- Adults with COVID-19 infection who were not hospitalized received a prescription strength, purified omega-3 fatty acid to determine if it might reduce their chance of hospitalization or death.
- The purified omega-3 fatty acid, icosapent ethyl, did not result in a statistically significant reduction in hospitalization or death from COVID-19.
Embargoed until 7 a.m. CT/ 8 a.m. ET, Monday, Nov. 15, 2021
DALLAS, Nov. 15, 2021 — A high dose of a purified omega-3 fatty acid, available by prescription only, was well tolerated; however, it did not substantially reduce incidents of hospitalizations and/or deaths among people with COVID-19, according to a late-breaking clinical trial presented today at the American Heart Association’s Scientific Sessions 2021. The meeting is fully virtual, Saturday, November 13-Monday, November 15, 2021, and is a premier global exchange of the latest scientific advancements, research and evidence-based clinical practice updates in cardiovascular science for health care worldwide.
Researchers sought to determine whether a high dose of pure eicosapentaenoic acid (EPA) ethyl ester, called icosapent ethyl (IPE), would reduce the rate of hospitalizations and/or death among people with COVID-19.
The Prevention and Treatment of COVID-19 With EPA in Subjects at Risk - Intervention Trial (PREPARE-IT 2) included approximately 2,000 men and women, ages 40 and older, who tested positive for COVID-19 and experienced symptoms of the infection (fever, cough, sore throat, shortness of breath or muscle aches) for 7 days or less prior to study enrollment but did not clearly require hospitalization. Participants were randomized to receive either IPE or placebo pills. Those in the treatment arm received 8 grams of IPE as 4 capsules every 12 hours with food for 3 days, followed by 4 grams of IPE as 2 capsules every 12 hours with food for days 4-28. Neither the patients nor their health care professional knew if they received IPE or the placebo.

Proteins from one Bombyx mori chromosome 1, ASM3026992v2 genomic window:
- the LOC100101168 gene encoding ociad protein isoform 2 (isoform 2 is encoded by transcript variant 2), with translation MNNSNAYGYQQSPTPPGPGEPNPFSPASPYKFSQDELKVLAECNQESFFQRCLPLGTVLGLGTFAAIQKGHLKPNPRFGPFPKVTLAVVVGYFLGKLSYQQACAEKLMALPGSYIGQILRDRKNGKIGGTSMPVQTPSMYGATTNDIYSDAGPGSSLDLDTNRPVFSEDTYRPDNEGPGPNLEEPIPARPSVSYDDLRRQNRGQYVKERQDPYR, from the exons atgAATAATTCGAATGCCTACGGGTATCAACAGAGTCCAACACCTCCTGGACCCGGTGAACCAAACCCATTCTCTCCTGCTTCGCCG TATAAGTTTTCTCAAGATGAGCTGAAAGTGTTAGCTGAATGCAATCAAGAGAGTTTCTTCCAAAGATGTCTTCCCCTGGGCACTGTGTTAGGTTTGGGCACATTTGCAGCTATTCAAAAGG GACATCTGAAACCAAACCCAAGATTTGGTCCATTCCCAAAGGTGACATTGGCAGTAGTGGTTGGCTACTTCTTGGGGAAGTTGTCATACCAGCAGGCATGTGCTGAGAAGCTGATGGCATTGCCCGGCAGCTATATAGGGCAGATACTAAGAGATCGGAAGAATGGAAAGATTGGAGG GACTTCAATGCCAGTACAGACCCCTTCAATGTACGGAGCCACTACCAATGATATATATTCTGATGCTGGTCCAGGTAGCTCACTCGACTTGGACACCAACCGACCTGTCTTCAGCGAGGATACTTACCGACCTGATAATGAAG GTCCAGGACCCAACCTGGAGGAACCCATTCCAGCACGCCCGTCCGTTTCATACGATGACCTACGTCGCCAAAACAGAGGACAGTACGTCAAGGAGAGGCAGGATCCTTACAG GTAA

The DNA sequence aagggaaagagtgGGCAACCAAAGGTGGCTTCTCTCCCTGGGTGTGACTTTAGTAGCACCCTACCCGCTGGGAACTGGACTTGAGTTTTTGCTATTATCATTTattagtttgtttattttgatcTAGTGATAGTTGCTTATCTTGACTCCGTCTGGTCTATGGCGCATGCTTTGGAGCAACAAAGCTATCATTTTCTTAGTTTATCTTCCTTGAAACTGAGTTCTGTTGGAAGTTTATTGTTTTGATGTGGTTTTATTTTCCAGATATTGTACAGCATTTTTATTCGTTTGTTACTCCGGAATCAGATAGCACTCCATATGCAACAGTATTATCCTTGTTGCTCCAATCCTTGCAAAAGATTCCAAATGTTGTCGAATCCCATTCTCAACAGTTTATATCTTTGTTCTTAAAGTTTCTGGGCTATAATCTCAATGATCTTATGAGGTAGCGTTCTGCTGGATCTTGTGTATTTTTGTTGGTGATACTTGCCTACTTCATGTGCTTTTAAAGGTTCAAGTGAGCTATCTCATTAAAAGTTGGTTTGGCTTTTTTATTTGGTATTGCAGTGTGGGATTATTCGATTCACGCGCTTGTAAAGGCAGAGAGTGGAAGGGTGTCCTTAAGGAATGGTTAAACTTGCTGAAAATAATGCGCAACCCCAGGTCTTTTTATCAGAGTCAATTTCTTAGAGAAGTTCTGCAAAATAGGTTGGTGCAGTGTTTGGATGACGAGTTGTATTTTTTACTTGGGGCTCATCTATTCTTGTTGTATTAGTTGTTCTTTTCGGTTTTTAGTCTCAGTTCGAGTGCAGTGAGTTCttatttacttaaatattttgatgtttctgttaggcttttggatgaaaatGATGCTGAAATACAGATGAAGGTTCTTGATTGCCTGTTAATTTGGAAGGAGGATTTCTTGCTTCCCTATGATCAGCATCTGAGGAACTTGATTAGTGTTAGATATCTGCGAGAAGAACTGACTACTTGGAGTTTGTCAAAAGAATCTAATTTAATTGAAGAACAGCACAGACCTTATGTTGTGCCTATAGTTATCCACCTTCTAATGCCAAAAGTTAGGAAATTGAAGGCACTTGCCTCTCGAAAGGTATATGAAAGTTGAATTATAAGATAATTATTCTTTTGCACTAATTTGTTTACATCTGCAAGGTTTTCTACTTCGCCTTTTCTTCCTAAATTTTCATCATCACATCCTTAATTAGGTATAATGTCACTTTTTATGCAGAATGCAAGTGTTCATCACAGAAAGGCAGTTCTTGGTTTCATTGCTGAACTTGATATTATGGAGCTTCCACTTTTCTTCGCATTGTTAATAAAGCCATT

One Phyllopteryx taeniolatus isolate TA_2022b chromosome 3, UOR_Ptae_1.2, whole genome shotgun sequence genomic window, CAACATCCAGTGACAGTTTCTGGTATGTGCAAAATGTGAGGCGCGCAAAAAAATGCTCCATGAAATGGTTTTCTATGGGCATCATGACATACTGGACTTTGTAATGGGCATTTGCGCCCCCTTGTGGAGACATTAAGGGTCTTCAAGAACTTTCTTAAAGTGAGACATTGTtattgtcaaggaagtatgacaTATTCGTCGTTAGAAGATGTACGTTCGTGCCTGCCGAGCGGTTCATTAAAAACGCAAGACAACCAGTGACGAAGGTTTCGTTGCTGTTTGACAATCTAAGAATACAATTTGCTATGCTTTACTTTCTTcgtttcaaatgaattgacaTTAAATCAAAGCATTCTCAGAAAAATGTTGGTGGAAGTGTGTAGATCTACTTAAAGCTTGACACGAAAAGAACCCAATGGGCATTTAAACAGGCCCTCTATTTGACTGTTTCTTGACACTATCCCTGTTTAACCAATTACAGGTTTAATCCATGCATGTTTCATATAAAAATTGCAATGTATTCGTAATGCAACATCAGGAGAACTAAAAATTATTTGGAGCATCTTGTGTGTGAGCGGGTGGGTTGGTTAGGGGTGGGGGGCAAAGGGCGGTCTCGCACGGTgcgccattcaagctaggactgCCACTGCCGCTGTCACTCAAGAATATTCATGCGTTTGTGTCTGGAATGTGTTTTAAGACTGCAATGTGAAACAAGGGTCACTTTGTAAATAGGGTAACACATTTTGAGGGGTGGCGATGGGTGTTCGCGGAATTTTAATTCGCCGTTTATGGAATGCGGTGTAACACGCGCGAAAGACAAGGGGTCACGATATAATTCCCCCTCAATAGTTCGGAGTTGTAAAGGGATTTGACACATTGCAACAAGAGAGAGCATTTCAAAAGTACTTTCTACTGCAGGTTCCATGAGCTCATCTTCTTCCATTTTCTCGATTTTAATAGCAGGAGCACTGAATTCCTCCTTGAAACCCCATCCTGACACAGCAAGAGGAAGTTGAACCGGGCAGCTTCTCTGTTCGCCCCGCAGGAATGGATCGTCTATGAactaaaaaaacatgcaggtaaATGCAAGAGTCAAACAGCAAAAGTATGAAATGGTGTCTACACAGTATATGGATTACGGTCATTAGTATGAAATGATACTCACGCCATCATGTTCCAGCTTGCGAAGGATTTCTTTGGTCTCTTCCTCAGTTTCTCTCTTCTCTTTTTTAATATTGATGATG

A subgroup of patients was asked to self-report the severity of their symptoms using a validated symptom diary, the FLU-PRO assessment, at the start of the study and at 28 days.
The researchers found that IPE treatment was safe and well tolerated, though there was a slightly higher rate of participants who stopped taking the pills in the IPE group. There was a positive, though not statistically significant, trend for a benefit with the treatment.
Prescription IPE has been approved by the FDA as an adjunctive therapy to reduce risk of cardiovascular events in some patients. PREPARE-IT 2 used twice the FDA-approved dose of IPE as a “loading dose” the first three days of treatment to examine the safety and tolerability of the higher dose of IPE. A loading dose is a higher amount of medicine given initially, before switching to a lower maintenance dose for the duration of treatment.
“Based on observable outcomes, loading doses of IPE were safe and well tolerated,” said study author Rafael Díaz, M.D., director of Estudios Clínicos Latinoamérica in Rosario, Argentina. “It’s unclear if a larger trial might support or refute the positive trends noted here with high-dose IPE treatment.”
Co-authors are Deepak L. Bhatt, M.D., M.P.H., FAHA; Andrés Orlandini, M.D.; Alan Go, M.D.; Andrew Ambrosy, M.D.; Preston Mason, M.B.A., Ph.D.; Tabassome Simon, M.D., Ph.D.; Philippe Steg, M.D.; and Subodh Verma, M.D., Ph.D. Authors’ disclosures are listed in the abstract.
The study was funded by a grant from Amarin.
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